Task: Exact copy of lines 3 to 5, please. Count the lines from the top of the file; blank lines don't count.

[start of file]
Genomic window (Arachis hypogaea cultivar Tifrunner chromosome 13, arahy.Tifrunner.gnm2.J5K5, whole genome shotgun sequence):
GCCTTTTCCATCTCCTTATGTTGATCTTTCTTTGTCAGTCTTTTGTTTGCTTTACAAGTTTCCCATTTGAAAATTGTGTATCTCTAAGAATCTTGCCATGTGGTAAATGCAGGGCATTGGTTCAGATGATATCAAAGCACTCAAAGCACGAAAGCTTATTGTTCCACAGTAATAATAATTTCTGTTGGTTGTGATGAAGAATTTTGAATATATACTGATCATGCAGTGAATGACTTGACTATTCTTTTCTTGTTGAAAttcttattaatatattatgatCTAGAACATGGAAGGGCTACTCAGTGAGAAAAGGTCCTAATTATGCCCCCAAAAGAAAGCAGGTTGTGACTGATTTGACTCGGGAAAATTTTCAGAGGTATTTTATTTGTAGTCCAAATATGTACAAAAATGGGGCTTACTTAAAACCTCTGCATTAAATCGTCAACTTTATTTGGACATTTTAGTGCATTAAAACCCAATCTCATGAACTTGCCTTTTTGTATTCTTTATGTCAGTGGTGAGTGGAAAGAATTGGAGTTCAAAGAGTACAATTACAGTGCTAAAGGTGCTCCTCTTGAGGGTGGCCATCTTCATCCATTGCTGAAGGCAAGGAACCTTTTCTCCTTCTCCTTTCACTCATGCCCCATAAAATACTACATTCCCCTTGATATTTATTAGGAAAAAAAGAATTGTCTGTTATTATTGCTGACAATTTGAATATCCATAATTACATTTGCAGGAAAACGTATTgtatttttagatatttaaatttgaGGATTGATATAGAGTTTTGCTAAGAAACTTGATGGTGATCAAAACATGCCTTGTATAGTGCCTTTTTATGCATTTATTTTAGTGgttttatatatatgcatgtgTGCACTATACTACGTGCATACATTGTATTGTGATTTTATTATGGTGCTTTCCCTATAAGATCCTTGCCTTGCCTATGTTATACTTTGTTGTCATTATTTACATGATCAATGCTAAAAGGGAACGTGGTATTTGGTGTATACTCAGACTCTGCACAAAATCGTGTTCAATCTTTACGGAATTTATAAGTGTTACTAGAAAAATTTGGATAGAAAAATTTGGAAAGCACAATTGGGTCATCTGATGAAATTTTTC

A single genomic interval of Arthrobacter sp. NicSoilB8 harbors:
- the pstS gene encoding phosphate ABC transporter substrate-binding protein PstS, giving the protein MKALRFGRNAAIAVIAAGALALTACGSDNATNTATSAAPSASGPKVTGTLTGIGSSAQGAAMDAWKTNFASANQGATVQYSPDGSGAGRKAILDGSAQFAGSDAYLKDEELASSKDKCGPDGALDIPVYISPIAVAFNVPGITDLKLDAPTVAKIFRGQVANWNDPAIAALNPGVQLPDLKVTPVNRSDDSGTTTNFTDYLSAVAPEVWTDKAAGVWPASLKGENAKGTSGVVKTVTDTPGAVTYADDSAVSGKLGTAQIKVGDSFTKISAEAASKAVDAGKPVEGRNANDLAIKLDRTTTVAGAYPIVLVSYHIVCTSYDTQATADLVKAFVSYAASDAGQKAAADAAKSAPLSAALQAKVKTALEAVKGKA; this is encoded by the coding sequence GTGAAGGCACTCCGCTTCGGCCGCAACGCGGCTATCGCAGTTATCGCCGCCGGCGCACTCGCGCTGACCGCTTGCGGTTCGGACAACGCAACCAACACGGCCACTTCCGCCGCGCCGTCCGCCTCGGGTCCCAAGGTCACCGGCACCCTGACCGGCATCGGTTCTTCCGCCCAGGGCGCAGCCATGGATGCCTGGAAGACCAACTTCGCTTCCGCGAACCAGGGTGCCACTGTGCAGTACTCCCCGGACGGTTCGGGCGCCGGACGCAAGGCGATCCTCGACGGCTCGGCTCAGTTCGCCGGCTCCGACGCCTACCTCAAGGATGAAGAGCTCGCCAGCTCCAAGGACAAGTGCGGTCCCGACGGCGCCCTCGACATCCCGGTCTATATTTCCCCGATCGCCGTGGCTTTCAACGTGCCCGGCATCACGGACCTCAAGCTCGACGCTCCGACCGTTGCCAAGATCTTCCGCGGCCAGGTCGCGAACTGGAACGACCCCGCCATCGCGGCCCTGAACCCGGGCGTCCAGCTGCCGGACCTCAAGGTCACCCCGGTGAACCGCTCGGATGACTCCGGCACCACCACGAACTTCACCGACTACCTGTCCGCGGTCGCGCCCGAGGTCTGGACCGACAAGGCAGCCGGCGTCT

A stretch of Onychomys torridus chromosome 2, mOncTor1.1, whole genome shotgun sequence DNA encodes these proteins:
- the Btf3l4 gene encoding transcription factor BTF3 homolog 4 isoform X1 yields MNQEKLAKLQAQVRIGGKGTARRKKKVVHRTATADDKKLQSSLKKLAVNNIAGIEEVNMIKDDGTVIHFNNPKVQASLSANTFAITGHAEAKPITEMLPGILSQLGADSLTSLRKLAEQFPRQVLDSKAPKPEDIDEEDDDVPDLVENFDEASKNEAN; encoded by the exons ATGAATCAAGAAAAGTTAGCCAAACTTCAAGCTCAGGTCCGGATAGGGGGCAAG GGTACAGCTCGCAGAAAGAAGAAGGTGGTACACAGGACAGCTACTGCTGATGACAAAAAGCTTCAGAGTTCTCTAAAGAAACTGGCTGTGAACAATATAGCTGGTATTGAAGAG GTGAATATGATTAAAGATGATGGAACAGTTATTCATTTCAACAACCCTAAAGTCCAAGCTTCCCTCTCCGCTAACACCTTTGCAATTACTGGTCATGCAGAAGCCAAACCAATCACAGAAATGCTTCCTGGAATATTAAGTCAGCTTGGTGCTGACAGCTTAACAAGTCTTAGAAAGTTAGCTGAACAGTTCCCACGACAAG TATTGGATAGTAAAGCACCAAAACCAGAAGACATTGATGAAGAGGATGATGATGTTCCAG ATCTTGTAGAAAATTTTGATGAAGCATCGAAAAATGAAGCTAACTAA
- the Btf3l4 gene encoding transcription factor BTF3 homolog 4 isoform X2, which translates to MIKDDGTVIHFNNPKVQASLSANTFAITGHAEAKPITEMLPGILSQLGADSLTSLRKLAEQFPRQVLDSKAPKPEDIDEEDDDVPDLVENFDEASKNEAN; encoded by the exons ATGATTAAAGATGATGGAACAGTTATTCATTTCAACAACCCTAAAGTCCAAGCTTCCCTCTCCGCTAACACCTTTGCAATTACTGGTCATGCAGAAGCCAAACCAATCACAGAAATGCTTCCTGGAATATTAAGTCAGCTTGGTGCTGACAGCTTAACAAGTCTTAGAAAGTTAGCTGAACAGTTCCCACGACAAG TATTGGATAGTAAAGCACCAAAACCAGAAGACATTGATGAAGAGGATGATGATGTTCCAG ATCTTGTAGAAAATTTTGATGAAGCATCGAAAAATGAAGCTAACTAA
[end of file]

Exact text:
A single genomic interval of Arthrobacter sp. NicSoilB8 harbors:
- the pstS gene encoding phosphate ABC transporter substrate-binding protein PstS, giving the protein MKALRFGRNAAIAVIAAGALALTACGSDNATNTATSAAPSASGPKVTGTLTGIGSSAQGAAMDAWKTNFASANQGATVQYSPDGSGAGRKAILDGSAQFAGSDAYLKDEELASSKDKCGPDGALDIPVYISPIAVAFNVPGITDLKLDAPTVAKIFRGQVANWNDPAIAALNPGVQLPDLKVTPVNRSDDSGTTTNFTDYLSAVAPEVWTDKAAGVWPASLKGENAKGTSGVVKTVTDTPGAVTYADDSAVSGKLGTAQIKVGDSFTKISAEAASKAVDAGKPVEGRNANDLAIKLDRTTTVAGAYPIVLVSYHIVCTSYDTQATADLVKAFVSYAASDAGQKAAADAAKSAPLSAALQAKVKTALEAVKGKA; this is encoded by the coding sequence GTGAAGGCACTCCGCTTCGGCCGCAACGCGGCTATCGCAGTTATCGCCGCCGGCGCACTCGCGCTGACCGCTTGCGGTTCGGACAACGCAACCAACACGGCCACTTCCGCCGCGCCGTCCGCCTCGGGTCCCAAGGTCACCGGCACCCTGACCGGCATCGGTTCTTCCGCCCAGGGCGCAGCCATGGATGCCTGGAAGACCAACTTCGCTTCCGCGAACCAGGGTGCCACTGTGCAGTACTCCCCGGACGGTTCGGGCGCCGGACGCAAGGCGATCCTCGACGGCTCGGCTCAGTTCGCCGGCTCCGACGCCTACCTCAAGGATGAAGAGCTCGCCAGCTCCAAGGACAAGTGCGGTCCCGACGGCGCCCTCGACATCCCGGTCTATATTTCCCCGATCGCCGTGGCTTTCAACGTGCCCGGCATCACGGACCTCAAGCTCGACGCTCCGACCGTTGCCAAGATCTTCCGCGGCCAGGTCGCGAACTGGAACGACCCCGCCATCGCGGCCCTGAACCCGGGCGTCCAGCTGCCGGACCTCAAGGTCACCCCGGTGAACCGCTCGGATGACTCCGGCACCACCACGAACTTCACCGACTACCTGTCCGCGGTCGCGCCCGAGGTCTGGACCGACAAGGCAGCCGGCGTCT

A stretch of Onychomys torridus chromosome 2, mOncTor1.1, whole genome shotgun sequence DNA encodes these proteins: